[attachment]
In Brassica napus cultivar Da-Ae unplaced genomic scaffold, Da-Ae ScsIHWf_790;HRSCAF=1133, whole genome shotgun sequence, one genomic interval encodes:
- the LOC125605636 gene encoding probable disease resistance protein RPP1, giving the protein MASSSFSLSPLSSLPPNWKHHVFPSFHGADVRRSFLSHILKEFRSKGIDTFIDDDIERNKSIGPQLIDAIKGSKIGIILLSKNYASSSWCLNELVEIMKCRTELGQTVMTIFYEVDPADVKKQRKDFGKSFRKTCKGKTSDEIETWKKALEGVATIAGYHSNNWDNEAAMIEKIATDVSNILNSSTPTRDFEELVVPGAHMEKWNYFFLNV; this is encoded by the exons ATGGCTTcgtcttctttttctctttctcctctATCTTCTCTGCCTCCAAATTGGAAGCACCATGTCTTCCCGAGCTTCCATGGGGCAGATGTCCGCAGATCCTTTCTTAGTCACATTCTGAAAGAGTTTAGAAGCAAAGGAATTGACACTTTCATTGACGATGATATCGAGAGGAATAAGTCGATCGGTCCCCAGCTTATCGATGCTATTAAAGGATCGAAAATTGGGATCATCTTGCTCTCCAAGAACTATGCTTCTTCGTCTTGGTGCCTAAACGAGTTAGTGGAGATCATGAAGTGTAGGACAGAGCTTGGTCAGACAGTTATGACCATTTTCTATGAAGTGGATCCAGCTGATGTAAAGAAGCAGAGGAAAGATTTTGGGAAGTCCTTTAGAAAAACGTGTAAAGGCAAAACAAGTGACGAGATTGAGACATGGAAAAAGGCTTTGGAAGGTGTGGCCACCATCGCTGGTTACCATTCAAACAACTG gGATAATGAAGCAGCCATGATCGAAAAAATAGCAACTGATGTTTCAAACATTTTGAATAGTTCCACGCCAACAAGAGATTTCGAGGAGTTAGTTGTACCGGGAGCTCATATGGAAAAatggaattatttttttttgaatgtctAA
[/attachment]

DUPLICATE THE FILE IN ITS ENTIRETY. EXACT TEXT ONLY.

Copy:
In Brassica napus cultivar Da-Ae unplaced genomic scaffold, Da-Ae ScsIHWf_790;HRSCAF=1133, whole genome shotgun sequence, one genomic interval encodes:
- the LOC125605636 gene encoding probable disease resistance protein RPP1, giving the protein MASSSFSLSPLSSLPPNWKHHVFPSFHGADVRRSFLSHILKEFRSKGIDTFIDDDIERNKSIGPQLIDAIKGSKIGIILLSKNYASSSWCLNELVEIMKCRTELGQTVMTIFYEVDPADVKKQRKDFGKSFRKTCKGKTSDEIETWKKALEGVATIAGYHSNNWDNEAAMIEKIATDVSNILNSSTPTRDFEELVVPGAHMEKWNYFFLNV; this is encoded by the exons ATGGCTTcgtcttctttttctctttctcctctATCTTCTCTGCCTCCAAATTGGAAGCACCATGTCTTCCCGAGCTTCCATGGGGCAGATGTCCGCAGATCCTTTCTTAGTCACATTCTGAAAGAGTTTAGAAGCAAAGGAATTGACACTTTCATTGACGATGATATCGAGAGGAATAAGTCGATCGGTCCCCAGCTTATCGATGCTATTAAAGGATCGAAAATTGGGATCATCTTGCTCTCCAAGAACTATGCTTCTTCGTCTTGGTGCCTAAACGAGTTAGTGGAGATCATGAAGTGTAGGACAGAGCTTGGTCAGACAGTTATGACCATTTTCTATGAAGTGGATCCAGCTGATGTAAAGAAGCAGAGGAAAGATTTTGGGAAGTCCTTTAGAAAAACGTGTAAAGGCAAAACAAGTGACGAGATTGAGACATGGAAAAAGGCTTTGGAAGGTGTGGCCACCATCGCTGGTTACCATTCAAACAACTG gGATAATGAAGCAGCCATGATCGAAAAAATAGCAACTGATGTTTCAAACATTTTGAATAGTTCCACGCCAACAAGAGATTTCGAGGAGTTAGTTGTACCGGGAGCTCATATGGAAAAatggaattatttttttttgaatgtctAA